It is a common misconception that running is bad for your knees but the truth is everyone is different. For some people, running may not be the right exercise due to arthritis or a musculoskeletal condition.
People who have arthritis can benefit from engaging in a regular exercise program (such as jogging) since it may help to strengthen the joints, and muscles, and is beneficial to one’s general health.
Here are some other great tips for comfortably jogging with arthritis.
Tip #1: Decide what works for you
It’s important to choose an exercise you feel comfortable with. Gyms are great but making the most of being outside during these summer months might be a better choice for many people.
Getting outside in nature has been proven to improve your mood, from the serotonin-boosting sunshine to being among the greenery in your local park.
Tip #2: Warm up and cool down
It’s critical to stretch your muscles before and after physical activity to reduce the risk of injury. This is especially true with arthritis.
A decent warm-up should incorporate a blend of stretching and strengthening exercises along with balance training.
Spend five minutes cooling down afterward, stretching out your major muscle groups and your hips, knees, and ankles. Massage, compression stockings, and a hot shower can also help you to recover.
Tip #3: Set realistic goals
Set practical and easily attainable goals and gradually increase the amount you do in each session, so your body gets used to any extra activity.
Tip #4: Try different jogging exercises and terrains
Try different terrains and see what works best for you. Some individuals may find it more difficult to run downhill, so they should stick to the flat or off-road trails.
Mixing walking, glute, quad, hamstring, and calf flexibility workouts with low-impact aerobic activities like aqua running can help you get in better shape.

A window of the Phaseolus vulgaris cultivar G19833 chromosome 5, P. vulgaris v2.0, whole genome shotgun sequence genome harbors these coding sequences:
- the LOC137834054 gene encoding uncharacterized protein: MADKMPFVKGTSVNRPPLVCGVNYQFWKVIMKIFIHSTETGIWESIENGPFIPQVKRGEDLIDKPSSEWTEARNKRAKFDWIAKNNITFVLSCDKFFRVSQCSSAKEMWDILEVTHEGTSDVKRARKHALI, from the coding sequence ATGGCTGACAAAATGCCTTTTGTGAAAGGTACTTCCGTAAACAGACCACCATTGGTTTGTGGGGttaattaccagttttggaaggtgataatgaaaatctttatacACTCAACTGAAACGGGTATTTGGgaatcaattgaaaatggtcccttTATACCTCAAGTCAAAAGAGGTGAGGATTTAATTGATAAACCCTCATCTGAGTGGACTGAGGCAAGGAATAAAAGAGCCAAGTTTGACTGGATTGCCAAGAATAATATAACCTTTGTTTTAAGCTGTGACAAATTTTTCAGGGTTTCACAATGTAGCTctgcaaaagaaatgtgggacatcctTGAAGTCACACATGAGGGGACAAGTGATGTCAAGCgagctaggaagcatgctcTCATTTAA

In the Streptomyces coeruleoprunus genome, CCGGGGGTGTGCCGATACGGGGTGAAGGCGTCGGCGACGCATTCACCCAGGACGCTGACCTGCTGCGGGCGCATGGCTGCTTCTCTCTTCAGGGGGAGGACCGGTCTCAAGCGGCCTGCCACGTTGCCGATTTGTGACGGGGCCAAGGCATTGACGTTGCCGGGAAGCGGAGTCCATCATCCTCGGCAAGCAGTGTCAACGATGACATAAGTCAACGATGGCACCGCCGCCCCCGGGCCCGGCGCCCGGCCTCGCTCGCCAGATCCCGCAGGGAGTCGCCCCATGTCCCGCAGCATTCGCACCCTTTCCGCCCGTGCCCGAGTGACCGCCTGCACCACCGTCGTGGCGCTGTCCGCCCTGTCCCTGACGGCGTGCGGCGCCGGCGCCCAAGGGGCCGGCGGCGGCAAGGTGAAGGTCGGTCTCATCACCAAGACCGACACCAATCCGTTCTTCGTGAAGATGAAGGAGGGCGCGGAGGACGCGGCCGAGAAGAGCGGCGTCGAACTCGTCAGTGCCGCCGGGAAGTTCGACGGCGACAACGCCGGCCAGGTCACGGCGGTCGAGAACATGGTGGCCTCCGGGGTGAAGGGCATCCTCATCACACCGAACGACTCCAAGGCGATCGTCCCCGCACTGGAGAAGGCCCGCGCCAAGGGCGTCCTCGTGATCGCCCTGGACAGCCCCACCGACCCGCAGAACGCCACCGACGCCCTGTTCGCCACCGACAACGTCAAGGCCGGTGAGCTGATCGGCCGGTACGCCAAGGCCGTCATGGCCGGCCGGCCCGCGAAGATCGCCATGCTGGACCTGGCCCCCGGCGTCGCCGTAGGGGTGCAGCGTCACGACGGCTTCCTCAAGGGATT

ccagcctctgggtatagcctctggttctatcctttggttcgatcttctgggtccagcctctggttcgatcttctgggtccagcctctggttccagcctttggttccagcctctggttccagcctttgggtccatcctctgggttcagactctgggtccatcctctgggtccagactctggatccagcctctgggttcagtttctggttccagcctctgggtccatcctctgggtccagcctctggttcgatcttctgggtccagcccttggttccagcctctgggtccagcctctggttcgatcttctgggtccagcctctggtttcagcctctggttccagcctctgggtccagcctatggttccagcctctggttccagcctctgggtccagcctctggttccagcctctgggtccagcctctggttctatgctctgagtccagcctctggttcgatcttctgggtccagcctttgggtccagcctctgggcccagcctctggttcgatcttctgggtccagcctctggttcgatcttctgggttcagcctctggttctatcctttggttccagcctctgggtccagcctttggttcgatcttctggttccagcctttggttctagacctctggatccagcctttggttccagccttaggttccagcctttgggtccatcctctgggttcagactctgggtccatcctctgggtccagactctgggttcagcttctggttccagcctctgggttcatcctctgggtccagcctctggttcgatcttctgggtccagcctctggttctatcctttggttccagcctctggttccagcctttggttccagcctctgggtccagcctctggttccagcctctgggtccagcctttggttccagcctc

Tip #5: Wear the right footwear
Running shoes are often toted as nice accessories to better facilitate the run but when running with arthritis the right shoes are literally a requirement. It is often a good idea to get fitted for running shoes by professionals but at the very least you should wear custom supportive insoles.
Proper support and shock absorption will make the difference between an enjoyable and an unpleasant jog.
Tip #6: Eat well and stay hydrated
You don’t need to start an all-new diet when starting a jogging routine with arthritis. Keep things simple by eliminating high-sugar and high-fat items from your diet. Consume plenty of fruits, vegetables, and whole grains. These will help you to feel full and energized and keep your blood sugar stable.
Consuming protein will keep your muscles fed and make for a faster more comfortable recovery.
Make sure you drink plenty of water to keep your joints lubricated. Try at least 6 to 8 glasses of water each day. Water, low-fat milk, lower-sugar beverages, tea, and coffee are all acceptable ways to meet this requirement.
Tip #7: Check-in with your Pain Specialist
If you have been diagnosed with arthritis it is essential that you schedule regular visits with your pain specialists. They can help evaluate your current pain levels as well as help discuss your long-term treatment options.
Arthritis Relief Institute offers same-day consultations. Call today to schedule yours!